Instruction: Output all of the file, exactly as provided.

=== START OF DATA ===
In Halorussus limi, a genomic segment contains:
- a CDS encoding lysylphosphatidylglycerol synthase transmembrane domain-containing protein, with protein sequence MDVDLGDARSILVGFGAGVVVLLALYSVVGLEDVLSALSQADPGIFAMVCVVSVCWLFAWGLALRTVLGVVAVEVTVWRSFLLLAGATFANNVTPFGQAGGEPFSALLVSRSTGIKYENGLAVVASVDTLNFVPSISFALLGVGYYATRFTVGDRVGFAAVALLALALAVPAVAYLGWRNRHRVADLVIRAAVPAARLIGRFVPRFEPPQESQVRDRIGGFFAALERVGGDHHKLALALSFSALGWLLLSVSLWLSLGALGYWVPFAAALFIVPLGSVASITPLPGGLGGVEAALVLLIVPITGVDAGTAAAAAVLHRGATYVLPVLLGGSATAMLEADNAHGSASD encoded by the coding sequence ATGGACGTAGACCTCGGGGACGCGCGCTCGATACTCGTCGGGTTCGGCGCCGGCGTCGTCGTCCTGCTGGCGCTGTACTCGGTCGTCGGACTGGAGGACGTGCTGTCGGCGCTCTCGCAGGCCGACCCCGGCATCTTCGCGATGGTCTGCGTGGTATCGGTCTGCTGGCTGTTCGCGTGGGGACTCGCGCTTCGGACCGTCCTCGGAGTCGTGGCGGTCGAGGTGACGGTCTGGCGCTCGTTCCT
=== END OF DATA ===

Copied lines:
In Halorussus limi, a genomic segment contains:
- a CDS encoding lysylphosphatidylglycerol synthase transmembrane domain-containing protein, with protein sequence MDVDLGDARSILVGFGAGVVVLLALYSVVGLEDVLSALSQADPGIFAMVCVVSVCWLFAWGLALRTVLGVVAVEVTVWRSFLLLAGATFANNVTPFGQAGGEPFSALLVSRSTGIKYENGLAVVASVDTLNFVPSISFALLGVGYYATRFTVGDRVGFAAVALLALALAVPAVAYLGWRNRHRVADLVIRAAVPAARLIGRFVPRFEPPQESQVRDRIGGFFAALERVGGDHHKLALALSFSALGWLLLSVSLWLSLGALGYWVPFAAALFIVPLGSVASITPLPGGLGGVEAALVLLIVPITGVDAGTAAAAAVLHRGATYVLPVLLGGSATAMLEADNAHGSASD encoded by the coding sequence ATGGACGTAGACCTCGGGGACGCGCGCTCGATACTCGTCGGGTTCGGCGCCGGCGTCGTCGTCCTGCTGGCGCTGTACTCGGTCGTCGGACTGGAGGACGTGCTGTCGGCGCTCTCGCAGGCCGACCCCGGCATCTTCGCGATGGTCTGCGTGGTATCGGTCTGCTGGCTGTTCGCGTGGGGACTCGCGCTTCGGACCGTCCTCGGAGTCGTGGCGGTCGAGGTGACGGTCTGGCGCTCGTTCCT